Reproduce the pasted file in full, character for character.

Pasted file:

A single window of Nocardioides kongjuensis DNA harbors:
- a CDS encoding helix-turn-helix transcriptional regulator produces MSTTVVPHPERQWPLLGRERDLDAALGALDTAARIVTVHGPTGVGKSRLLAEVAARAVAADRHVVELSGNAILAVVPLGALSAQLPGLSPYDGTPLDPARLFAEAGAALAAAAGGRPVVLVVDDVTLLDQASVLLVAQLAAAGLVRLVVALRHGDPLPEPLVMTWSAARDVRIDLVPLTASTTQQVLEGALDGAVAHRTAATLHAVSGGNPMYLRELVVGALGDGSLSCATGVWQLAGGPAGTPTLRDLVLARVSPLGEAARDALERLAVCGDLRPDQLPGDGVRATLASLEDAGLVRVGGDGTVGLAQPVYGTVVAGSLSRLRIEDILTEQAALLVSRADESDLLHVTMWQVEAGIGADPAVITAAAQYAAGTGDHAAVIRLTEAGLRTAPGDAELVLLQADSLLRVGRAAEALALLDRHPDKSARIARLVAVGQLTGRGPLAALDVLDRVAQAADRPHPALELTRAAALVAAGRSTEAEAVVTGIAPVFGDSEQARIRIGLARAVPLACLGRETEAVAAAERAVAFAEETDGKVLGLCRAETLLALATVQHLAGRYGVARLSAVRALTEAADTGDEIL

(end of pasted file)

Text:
A single window of Nocardioides kongjuensis DNA harbors:
- a CDS encoding helix-turn-helix transcriptional regulator produces MSTTVVPHPERQWPLLGRERDLDAALGALDTAARIVTVHGPTGVGKSRLLAEVAARAVAADRHVVELSGNAILAVVPLGALSAQLPGLSPYDGTPLDPARLFAEAGAALAAAAGGRPVVLVVDDVTLLDQASVLLVAQLAAAGLVRLVVALRHGDPLPEPLVMTWSAARDVRIDLVPLTASTTQQVLEGALDGAVAHRTAATLHAVSGGNPMYLRELVVGALGDGSLSCATGVWQLAGGPAGTPTLRDLVLARVSPLGEAARDALERLAVCGDLRPDQLPGDGVRATLASLEDAGLVRVGGDGTVGLAQPVYGTVVAGSLSRLRIEDILTEQAALLVSRADESDLLHVTMWQVEAGIGADPAVITAAAQYAAGTGDHAAVIRLTEAGLRTAPGDAELVLLQADSLLRVGRAAEALALLDRHPDKSARIARLVAVGQLTGRGPLAALDVLDRVAQAADRPHPALELTRAAALVAAGRSTEAEAVVTGIAPVFGDSEQARIRIGLARAVPLACLGRETEAVAAAERAVAFAEETDGKVLGLCRAETLLALATVQHLAGRYGVARLSAVRALTEAADTGDEIL